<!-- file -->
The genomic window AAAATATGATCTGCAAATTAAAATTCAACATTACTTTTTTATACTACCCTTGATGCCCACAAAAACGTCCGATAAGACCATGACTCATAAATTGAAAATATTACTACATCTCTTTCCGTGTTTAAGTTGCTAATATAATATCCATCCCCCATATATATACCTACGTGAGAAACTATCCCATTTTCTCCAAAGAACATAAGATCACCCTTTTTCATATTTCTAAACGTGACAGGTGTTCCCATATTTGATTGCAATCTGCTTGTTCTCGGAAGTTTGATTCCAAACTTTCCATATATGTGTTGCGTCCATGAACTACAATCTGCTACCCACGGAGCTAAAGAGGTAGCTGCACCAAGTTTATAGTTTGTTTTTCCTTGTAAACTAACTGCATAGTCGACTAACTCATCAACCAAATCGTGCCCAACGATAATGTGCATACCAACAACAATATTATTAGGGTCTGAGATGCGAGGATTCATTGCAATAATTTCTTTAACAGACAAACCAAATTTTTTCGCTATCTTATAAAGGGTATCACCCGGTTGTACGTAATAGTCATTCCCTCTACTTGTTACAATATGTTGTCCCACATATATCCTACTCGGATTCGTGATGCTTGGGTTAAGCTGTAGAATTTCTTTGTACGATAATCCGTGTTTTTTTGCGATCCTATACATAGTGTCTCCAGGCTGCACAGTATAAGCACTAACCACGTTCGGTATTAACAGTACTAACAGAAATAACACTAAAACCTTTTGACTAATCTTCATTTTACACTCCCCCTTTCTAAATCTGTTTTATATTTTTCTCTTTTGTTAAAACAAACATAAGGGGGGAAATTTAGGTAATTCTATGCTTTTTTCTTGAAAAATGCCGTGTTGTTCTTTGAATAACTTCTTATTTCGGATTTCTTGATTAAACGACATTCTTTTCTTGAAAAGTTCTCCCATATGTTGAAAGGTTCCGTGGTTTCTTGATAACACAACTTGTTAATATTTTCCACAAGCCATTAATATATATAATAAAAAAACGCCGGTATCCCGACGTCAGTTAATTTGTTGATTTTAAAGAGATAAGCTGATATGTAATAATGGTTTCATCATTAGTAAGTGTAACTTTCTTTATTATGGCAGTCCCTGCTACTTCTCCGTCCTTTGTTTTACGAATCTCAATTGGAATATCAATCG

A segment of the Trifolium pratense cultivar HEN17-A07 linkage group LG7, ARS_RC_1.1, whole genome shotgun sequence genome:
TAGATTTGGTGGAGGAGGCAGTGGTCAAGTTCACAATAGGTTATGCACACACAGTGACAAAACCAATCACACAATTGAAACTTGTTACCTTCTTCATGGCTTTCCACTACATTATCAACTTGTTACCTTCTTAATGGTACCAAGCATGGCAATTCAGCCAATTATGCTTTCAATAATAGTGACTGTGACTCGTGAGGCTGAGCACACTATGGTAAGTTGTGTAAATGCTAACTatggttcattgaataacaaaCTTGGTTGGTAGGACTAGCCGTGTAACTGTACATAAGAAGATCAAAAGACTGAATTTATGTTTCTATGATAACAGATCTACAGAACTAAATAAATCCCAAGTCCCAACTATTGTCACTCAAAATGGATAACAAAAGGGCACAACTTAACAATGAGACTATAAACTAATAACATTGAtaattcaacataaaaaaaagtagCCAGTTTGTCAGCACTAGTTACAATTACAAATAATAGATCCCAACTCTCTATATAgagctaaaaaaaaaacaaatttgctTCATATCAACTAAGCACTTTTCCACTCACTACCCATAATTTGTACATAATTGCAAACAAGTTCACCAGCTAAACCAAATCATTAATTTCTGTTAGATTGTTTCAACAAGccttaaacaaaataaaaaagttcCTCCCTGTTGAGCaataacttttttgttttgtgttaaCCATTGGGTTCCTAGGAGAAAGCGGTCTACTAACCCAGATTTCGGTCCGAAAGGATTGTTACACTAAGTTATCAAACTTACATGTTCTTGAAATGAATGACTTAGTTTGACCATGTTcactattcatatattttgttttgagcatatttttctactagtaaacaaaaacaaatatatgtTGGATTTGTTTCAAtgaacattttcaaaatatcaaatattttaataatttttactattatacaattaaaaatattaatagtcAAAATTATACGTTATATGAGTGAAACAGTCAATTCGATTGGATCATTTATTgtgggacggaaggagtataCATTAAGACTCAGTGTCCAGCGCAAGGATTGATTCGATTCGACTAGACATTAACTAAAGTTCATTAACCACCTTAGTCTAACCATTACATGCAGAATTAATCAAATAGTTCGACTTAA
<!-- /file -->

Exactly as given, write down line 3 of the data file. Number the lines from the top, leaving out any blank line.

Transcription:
TAGATTTGGTGGAGGAGGCAGTGGTCAAGTTCACAATAGGTTATGCACACACAGTGACAAAACCAATCACACAATTGAAACTTGTTACCTTCTTCATGGCTTTCCACTACATTATCAACTTGTTACCTTCTTAATGGTACCAAGCATGGCAATTCAGCCAATTATGCTTTCAATAATAGTGACTGTGACTCGTGAGGCTGAGCACACTATGGTAAGTTGTGTAAATGCTAACTatggttcattgaataacaaaCTTGGTTGGTAGGACTAGCCGTGTAACTGTACATAAGAAGATCAAAAGACTGAATTTATGTTTCTATGATAACAGATCTACAGAACTAAATAAATCCCAAGTCCCAACTATTGTCACTCAAAATGGATAACAAAAGGGCACAACTTAACAATGAGACTATAAACTAATAACATTGAtaattcaacataaaaaaaagtagCCAGTTTGTCAGCACTAGTTACAATTACAAATAATAGATCCCAACTCTCTATATAgagctaaaaaaaaaacaaatttgctTCATATCAACTAAGCACTTTTCCACTCACTACCCATAATTTGTACATAATTGCAAACAAGTTCACCAGCTAAACCAAATCATTAATTTCTGTTAGATTGTTTCAACAAGccttaaacaaaataaaaaagttcCTCCCTGTTGAGCaataacttttttgttttgtgttaaCCATTGGGTTCCTAGGAGAAAGCGGTCTACTAACCCAGATTTCGGTCCGAAAGGATTGTTACACTAAGTTATCAAACTTACATGTTCTTGAAATGAATGACTTAGTTTGACCATGTTcactattcatatattttgttttgagcatatttttctactagtaaacaaaaacaaatatatgtTGGATTTGTTTCAAtgaacattttcaaaatatcaaatattttaataatttttactattatacaattaaaaatattaatagtcAAAATTATACGTTATATGAGTGAAACAGTCAATTCGATTGGATCATTTATTgtgggacggaaggagtataCATTAAGACTCAGTGTCCAGCGCAAGGATTGATTCGATTCGACTAGACATTAACTAAAGTTCATTAACCACCTTAGTCTAACCATTACATGCAGAATTAATCAAATAGTTCGACTTAA